Jeff Bezos' Amazon is charging ahead in fashion without’s decision to pull the plug on further highlighted the shakiness of the flash-sales model — but it doesn’t appear to have weakened the Web giant’s resolve to build a fashion empire.

“Fashion is one of Amazon’s fastest-growing categories,” the Web giant said in a statement to WWD, which first reported its plans to shutter the site on Thursday. “As we continue to increase our breadth of selection and improve the customer experience on, we have decided to simplify our offering and will be closing MyHabit at the end of May. Our customers can now shop from Amazon Fashion’s incredible assortment of brands across clothing, shoes and accessories — backed by award-winning service, free shipping and returns, and exclusive benefits for Prime members.”

Amazon launched the site in 2011 as the flash-sales model was still buzzy, but the business always accounted for only a fraction of the company’s revenues, which last year hit $107 billion.

“It’s really small,” Charles O’Shea, a debt analyst at Moody’s Investors Service, said of Myhabit. “The company’s experimenting in a lot of different areas; some are going to do well and others aren’t. It’s almost like a laboratory.”

O’Shea said that while anyone can sell white T-shirts online, it remains an open question how far Amazon can move up the price spectrum and capture more of the fashion business.

Certainly, Amazon is trying — and hard.

The company recently joined forces with Moda Operandi, allowing users to check out on the luxe site with their Amazon log-in; launched a live-streaming style show called “Style Code Live,” and quietly ventured into the private-label business.

The push seems to just recently have taken on new urgency, but Jeff Bezos has had the business on his mind for some time. The founder and chief executive officer gave a keynote address at the 2003 WWD CEO Summit, when the dot-com bust was still a fresh memory.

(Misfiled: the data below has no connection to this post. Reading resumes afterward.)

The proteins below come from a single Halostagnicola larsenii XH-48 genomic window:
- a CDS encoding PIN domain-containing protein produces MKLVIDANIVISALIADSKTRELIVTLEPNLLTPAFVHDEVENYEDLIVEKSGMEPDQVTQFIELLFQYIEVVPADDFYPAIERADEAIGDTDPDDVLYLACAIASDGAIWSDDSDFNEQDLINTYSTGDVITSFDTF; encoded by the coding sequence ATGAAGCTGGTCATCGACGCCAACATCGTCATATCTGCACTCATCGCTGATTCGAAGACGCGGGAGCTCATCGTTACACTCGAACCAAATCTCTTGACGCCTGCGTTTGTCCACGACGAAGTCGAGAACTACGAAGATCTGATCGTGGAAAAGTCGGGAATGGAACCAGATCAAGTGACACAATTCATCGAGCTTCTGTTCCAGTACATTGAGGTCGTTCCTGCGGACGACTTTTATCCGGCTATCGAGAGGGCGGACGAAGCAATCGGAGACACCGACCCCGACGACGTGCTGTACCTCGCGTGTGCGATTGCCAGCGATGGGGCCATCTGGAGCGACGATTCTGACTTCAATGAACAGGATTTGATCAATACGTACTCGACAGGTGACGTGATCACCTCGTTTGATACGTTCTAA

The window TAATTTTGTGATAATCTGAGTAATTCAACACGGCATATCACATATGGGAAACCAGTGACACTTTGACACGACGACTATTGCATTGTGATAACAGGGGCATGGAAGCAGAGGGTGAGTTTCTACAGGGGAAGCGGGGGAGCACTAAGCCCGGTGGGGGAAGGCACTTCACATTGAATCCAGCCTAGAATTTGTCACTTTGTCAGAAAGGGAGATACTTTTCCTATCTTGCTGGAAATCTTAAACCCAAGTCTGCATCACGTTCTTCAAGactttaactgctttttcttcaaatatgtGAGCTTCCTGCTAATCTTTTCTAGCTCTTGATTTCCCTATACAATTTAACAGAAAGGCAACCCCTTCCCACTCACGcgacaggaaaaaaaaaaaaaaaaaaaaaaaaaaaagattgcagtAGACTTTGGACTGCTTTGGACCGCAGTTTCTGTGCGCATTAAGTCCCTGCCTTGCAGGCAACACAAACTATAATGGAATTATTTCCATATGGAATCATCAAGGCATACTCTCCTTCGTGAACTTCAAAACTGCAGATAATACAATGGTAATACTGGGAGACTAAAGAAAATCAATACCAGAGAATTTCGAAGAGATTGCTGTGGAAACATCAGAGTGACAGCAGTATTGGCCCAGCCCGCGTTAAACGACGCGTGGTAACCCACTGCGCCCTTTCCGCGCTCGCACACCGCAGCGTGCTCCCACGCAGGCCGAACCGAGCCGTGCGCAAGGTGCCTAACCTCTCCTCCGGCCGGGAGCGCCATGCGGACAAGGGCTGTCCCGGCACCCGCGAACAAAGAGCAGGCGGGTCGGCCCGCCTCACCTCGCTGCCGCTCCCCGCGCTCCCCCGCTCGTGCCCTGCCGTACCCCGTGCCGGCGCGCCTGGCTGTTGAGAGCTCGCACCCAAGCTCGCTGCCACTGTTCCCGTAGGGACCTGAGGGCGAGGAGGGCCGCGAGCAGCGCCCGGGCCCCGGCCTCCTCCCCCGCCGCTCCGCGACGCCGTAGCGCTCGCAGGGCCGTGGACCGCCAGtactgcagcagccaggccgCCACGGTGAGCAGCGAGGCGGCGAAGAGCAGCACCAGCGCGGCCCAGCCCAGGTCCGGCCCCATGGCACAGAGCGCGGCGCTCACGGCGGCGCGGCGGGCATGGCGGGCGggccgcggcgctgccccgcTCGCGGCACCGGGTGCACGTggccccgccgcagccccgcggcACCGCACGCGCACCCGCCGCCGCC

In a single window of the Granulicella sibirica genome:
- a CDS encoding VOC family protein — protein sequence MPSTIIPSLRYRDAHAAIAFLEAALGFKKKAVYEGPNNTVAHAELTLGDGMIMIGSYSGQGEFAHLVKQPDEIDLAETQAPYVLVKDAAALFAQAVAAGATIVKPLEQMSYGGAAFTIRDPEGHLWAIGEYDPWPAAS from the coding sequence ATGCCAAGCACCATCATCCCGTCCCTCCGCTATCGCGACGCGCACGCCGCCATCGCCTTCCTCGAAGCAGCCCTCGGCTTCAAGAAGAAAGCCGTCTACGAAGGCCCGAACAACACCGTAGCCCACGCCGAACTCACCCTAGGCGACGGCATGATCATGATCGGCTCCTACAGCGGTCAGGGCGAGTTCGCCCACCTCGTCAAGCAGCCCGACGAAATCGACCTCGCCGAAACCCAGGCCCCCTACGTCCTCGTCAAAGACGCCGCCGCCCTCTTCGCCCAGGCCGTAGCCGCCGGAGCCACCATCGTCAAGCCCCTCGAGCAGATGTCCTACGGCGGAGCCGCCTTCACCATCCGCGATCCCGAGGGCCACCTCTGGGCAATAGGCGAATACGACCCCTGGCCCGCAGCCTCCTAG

While many at the time likened the digital boom of the Nineties to the Gold Rush, Bezos said that was the wrong analogy.

“With the Gold Rush, when you take the last nugget of gold out of the ground, it’s over….But the Internet is very different because the gold is not actual nuggets, it’s ideas and inventions,” Bezos said at the time. “And take one invention out of the ground, so to speak, and you often get two more that are produced as a result of that. So it’s a very different thing. It just doesn’t end in the same kind of time frame. In fact, it can be expanding.”

Amazon had just launched an apparel store 11 months earlier with 26 partners, which handled their own fulfillment. From that start, the company’s fashion business grew dramatically and led to the launch of during the heyday of the flash-sale concept, which ran from 2007 to about 2012 and also saw the rise of Rue La La, Gilt, HauteLook, Zulily, Ideeli and Fab.

In addition to selling designer duds at deep discounts, the quick-moving sites injected a sense of urgency to the process, with styles that were available only at a specific time and, sometimes, in limited quantities.

Rue La La is the last of that fashion-focused group to remain independent. One source said the site has been “shopping itself around to everybody,” but hasn’t found a buyer. A spokeswoman from the company said, “Rue La La  is focused on building a healthy independent business,” adding that “2015 represented a record, and profitable year and we are already exceeding our plans for 2016. Rue La La does not comment on rumors regarding potential M&A.”

As for other once high-flying sites, Gilt is now being integrated at Hudson’s Bay Co., HauteLook was bought by Nordstrom Inc., Ideeli is part of Groupon and Zulily is controlled by QVC.

Gilt, which was bought for just $250 million, was once valued at $1 billion and rumored to be gearing up for an initial public offering. Nordstrom bought HauteLook in 2011 for $270 million, and two years later merged with the site of its off-price business, Nordstrom Rack. Groupon snagged Ideeli for $43 million in cash two years ago, and — arguably the buzziest start-up of all — was acquired by PCH International for $15 million in March of last year.

“This is a massive misfiring in the investment community,” said Sucharita Mulpuru, vice president and principal analyst at Forrester Research. “All of these acquisitions happened at not-huge premiums. They happened at pretty slim premiums and some even lost money for investors. It just speaks to the fact that it was never that big of a space to begin with. Every entrepreneur in the space was wrong.”

Mulpuru added, “These investors and entrepreneurs all thought the U.S. had this untapped market for this business, when in fact, TJ Maxx was the company that had the best access to all of the off price merchandise.”

And TJ Maxx’s parent TJX Cos. Inc. just keeps rolling: It had sales of $30.9 billion in the year ended Jan. 31, a 6 percent increase over the year before.